[plt-scheme] Continuations

From: Akhilesh Mritunjai (mritun.lists at gmail.com)
Date: Sun Nov 19 10:24:37 EST 2006

Hi Noel

On 18/11/06, Noel Welsh <noelwelsh at yahoo.com> wrote:
> I meant pages, not sites, here.

I am on same line of thought :-)

> A couple of points:
> The easy point is that continuation based frameworks
> introduce a bunch of trade offs, and it is our job as the
> software developers to choose the right trade off for the
> situation.  Specifically, with continuations you gain ease
> of development but lose bookmarkability, and use more
> server resources.  For pages that reference ephemeral data,
> such as form validation pages, I believe continuations are
> the right approach.  For pages that reference relatively
> permanent data, I would choose another technique by
> default.

Noel, in my experience I have found that things start small and they
grow big when we're not looking. In due course, they go through the
growing pains. It becomes the job of architect to foresee and minimize
these pains, at which they fail more often they should. A page bearing
just ephemeral or static content today, grows to contain interactive
dynamic data tomorrow, and this is just one of the several problems.
So in my view having two or more different models to develop pages in,
only to change into another in due time is inconvenient - at least.

The primary issue at hand that I see mentioned is increased server
resource utilization, and the point I wanted to convey was that
runtime support for serialization and persistence may help alleviate
that to a significant extent, if not totally (it might totally, I'm
nobody to judge with my limited understanding of the system).

> The second and, I believe, more important important point
> is that all these problems can be solved given time and
> resources but you have to be careful of
> cart-before-horseism.  We could spend unbounded time
> developing the world's greatest web framework, and when we
> finished realise the world has moved on to something else.
> Better to build something that works now.  If it is

In 1990s the world was at CGI and supporting libraries built around
the interface written in imperative languages. It is same now. Few
names have changed though.

The applications were constructed with an entry point with a "switch"
inside to delegate to the correct handler back then - it is the same
even now. It was done in Perl back then, it's being done in Java EE
and RoR now. The differences lie mostly in automating most of the
grunt work and providing essential libraries in base system
("batteries included" approach) - all the work aimed squarely at
reducing the competence required. Nobody's winning so far.

The world hasn't moved anywhere[1]! Yes, I am aware that I'm again
making a very strong statement that might cause backlash, but I'm
sorry, I disagree that world will move somewhere else tomorrow so we
need to rush tonight!

> successful we'll acquire the resources to develop it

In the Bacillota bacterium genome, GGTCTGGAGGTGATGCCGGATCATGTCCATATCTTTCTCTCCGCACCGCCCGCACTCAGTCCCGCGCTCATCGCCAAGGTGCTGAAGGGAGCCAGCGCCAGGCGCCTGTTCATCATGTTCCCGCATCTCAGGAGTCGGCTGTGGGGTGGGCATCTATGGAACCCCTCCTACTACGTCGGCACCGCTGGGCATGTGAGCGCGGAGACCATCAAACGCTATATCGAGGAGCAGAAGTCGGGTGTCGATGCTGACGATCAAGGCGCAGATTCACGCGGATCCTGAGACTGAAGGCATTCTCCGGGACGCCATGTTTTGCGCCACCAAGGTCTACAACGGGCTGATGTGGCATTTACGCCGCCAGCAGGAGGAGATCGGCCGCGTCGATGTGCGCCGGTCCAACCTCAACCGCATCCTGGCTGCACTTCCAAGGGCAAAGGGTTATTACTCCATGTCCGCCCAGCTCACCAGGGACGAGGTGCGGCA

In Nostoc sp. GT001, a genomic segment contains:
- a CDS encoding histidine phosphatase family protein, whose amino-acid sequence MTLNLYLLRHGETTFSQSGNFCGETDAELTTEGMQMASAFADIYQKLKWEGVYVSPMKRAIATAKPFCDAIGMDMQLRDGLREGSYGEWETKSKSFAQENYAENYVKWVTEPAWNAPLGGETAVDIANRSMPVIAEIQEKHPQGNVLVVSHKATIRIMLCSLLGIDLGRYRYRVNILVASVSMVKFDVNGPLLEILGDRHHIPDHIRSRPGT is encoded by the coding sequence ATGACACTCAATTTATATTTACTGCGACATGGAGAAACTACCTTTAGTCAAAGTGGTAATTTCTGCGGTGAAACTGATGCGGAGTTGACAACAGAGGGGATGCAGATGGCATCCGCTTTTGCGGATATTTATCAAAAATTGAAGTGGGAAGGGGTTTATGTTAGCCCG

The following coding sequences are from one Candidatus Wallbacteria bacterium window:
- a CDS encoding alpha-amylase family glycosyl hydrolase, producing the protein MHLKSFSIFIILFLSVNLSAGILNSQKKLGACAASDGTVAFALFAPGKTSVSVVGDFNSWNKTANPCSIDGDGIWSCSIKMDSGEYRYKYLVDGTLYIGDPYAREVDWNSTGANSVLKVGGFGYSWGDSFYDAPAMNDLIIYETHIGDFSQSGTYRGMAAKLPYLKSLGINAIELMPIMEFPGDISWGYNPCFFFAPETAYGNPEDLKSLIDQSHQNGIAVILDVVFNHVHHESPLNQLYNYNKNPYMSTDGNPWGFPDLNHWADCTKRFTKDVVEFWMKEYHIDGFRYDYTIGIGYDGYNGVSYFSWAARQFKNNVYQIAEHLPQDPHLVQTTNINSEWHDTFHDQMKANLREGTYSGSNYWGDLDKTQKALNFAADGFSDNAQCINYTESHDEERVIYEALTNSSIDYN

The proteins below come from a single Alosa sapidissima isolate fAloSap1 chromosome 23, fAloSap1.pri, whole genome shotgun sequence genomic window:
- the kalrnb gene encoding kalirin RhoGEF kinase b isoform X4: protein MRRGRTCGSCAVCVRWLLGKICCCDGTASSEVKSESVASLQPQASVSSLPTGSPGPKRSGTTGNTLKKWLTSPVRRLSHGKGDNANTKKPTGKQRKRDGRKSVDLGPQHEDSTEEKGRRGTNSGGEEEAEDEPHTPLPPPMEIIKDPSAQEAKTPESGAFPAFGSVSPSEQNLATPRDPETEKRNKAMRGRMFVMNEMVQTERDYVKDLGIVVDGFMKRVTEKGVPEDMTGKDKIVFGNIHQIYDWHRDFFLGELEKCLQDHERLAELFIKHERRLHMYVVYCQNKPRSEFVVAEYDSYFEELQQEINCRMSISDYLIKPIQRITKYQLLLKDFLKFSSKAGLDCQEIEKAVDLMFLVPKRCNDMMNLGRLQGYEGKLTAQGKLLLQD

> further, faster.  The trick is to balance the messy demands
> and limited resources of now against the ultimate goal of
> simplicity and purity.  If we're aware of the goal we can
> make decisions that don't prevent us from someday getting
> there.  Which is a long winded way of saying I agree with
> all the points you raise, but don't think developing the
> ideal framework first is the best way to proceed.

Noel, I am not even pitching in for that direction. All I can say is I
don't know what is right or what is wrong - let alone what is ideal! I
have been studying different approaches and the continuations based
approach, right now looks most logical. That's it.

Now I also see certain short-comings of this approach and I am here to
discuss whether the approach that I came across - serialization and
persistence in particular, will lead towards a solution. Its a pure
discussion on possible approaches that I wish to carry on in this
thread, not any advocacy on what should or shouldn't be done!

Now going back to the issue - my bent is setting the direction from
the onset. Once the masses get behind,it is difficult to change
direction (c.f. Perl 5 -> 6, Groovy dev., C++9x -> C++0X, C++ -> D,
PHP DB connectivity APIs, EJB2.x/Struts/Hibernate/ -> EJB3/JSF.
Aberrations: ASP -> ASP.NET).

So I feel it is important not to set the "exceptions as part of rules"
precedence so early. There might be resource constraints in the
development dept. but I'm pretty sure there are no such constraints in
the research & philosophy departments :-)

- Akhilesh

PS: Somehow I sense that my statement was taken as an attack on
continuations based framework. I deny any such intention and offer my
apologies if such an intention was carried through.

[1] It might be only half true. World did move once from LISP to
FORTRAN... but was it ever on LISP ? Naah, the collective momentum of
6 billion people is just too much for world to move anywhere.

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